I thought about this again very recently when, one day recently at Chrysalis, where I volunteer helping people craft resumes and gain interview skills to be able to rejoin or uplevel in the job market, and I found myself helping two wonderful Brazilian sisters. Their accents were extremely thick… so thick, in fact, that I could barely understand them at times. This happens very rarely to me, and so I set about trying to figure out a creative way that I could help them in the hour we were given. Where could I start, I asked myself? What do I have in my toolkit to help them?
And I remembered to use those tools that help me when I’m navigating a new place and a new language: my eyes and my ears. I started observing how they used their tongues and their lips to form words, how they were shaping vowels, where and how they were using their air when speaking and where they were placing their word emphases. I found I was using the exact same tools that I use when I am trying to imitate a sound or phrasing from a new language or accent!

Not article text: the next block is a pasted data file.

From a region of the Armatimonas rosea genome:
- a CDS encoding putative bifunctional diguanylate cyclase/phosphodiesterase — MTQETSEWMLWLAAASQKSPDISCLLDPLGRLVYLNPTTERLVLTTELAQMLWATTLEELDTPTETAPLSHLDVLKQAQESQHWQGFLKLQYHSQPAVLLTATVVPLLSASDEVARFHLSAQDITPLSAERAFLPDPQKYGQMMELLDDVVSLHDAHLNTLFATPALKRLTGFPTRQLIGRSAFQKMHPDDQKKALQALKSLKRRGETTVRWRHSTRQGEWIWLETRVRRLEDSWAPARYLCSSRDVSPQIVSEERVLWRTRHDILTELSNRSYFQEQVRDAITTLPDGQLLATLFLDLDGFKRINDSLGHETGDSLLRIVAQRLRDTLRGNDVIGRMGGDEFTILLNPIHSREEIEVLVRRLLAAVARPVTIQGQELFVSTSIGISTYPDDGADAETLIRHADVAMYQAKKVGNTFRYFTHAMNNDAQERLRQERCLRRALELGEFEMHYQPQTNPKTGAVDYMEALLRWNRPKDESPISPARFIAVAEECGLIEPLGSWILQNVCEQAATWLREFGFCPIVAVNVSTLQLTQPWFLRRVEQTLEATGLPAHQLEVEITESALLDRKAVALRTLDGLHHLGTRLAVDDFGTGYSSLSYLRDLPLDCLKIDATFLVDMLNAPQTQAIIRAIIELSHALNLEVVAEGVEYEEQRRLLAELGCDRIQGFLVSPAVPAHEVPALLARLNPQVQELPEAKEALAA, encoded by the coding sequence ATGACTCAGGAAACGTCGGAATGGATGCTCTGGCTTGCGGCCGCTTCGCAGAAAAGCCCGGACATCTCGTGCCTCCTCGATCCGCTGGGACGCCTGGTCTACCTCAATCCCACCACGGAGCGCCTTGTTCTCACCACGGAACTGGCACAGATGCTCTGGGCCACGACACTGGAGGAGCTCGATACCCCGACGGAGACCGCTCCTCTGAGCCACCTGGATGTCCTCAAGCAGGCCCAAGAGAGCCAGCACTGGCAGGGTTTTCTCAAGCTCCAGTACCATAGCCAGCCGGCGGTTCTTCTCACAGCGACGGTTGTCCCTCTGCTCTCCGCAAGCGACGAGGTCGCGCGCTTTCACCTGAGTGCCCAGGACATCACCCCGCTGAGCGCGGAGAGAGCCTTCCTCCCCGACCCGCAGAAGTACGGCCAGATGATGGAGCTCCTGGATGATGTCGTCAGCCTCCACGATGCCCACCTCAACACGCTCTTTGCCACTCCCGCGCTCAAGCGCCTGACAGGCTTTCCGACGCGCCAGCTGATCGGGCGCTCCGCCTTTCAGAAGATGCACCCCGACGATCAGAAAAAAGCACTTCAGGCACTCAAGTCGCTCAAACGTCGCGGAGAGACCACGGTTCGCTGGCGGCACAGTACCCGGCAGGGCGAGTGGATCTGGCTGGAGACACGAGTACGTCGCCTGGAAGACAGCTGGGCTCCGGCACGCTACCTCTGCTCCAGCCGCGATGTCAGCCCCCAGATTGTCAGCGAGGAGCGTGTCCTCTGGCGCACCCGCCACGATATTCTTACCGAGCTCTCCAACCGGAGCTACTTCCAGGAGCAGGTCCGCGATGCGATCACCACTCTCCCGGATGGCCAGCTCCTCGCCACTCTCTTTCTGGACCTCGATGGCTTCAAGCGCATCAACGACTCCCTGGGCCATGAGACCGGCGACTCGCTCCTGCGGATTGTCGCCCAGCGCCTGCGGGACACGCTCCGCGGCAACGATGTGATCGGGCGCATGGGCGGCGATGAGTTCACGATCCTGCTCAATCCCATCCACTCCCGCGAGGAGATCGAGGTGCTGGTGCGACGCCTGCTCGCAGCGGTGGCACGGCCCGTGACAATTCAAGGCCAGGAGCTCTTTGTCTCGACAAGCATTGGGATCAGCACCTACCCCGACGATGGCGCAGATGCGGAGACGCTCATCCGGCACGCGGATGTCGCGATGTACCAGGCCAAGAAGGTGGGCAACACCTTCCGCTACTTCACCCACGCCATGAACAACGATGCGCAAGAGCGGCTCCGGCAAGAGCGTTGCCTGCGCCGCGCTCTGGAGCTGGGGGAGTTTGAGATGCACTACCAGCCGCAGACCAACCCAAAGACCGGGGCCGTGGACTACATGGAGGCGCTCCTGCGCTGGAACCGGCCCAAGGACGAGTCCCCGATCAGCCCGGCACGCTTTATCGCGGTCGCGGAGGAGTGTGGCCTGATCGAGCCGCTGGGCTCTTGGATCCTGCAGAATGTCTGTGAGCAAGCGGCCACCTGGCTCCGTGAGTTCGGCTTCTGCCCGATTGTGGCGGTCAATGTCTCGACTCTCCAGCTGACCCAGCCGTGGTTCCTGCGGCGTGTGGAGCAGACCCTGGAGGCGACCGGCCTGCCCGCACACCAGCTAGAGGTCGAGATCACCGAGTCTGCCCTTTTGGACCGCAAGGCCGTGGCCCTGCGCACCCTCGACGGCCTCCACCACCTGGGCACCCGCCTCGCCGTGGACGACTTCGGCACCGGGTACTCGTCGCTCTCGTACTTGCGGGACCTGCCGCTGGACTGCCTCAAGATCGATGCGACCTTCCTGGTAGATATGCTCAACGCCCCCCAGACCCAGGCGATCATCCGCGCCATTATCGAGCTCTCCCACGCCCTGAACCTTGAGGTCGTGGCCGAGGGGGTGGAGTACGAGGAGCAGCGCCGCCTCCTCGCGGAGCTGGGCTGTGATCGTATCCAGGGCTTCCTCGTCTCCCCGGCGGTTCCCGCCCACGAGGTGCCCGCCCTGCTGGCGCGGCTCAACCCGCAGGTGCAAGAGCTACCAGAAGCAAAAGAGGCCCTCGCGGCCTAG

One of the things I love most about working with my senses on a daily basis is that I am continuously amazed at how MUCH they are integral to our connection to the world around us. It’s not just about putting your feet in the sand to feel the power of the earth, or stopping to smell the roses. YES, these are important and YES, we must do them. BUT… our senses guide us in so many more ways and so, I issue you this challenge: next time you feel uncomfortable somewhere, whether in a new country, at a concert for a new artist or type of music with which you’re not familiar, or you’re meeting a new boss for the first time, use and trust your senses to find connection with that person, place, or thing. Use and trust your senses to help guide you to better communication and deeper community.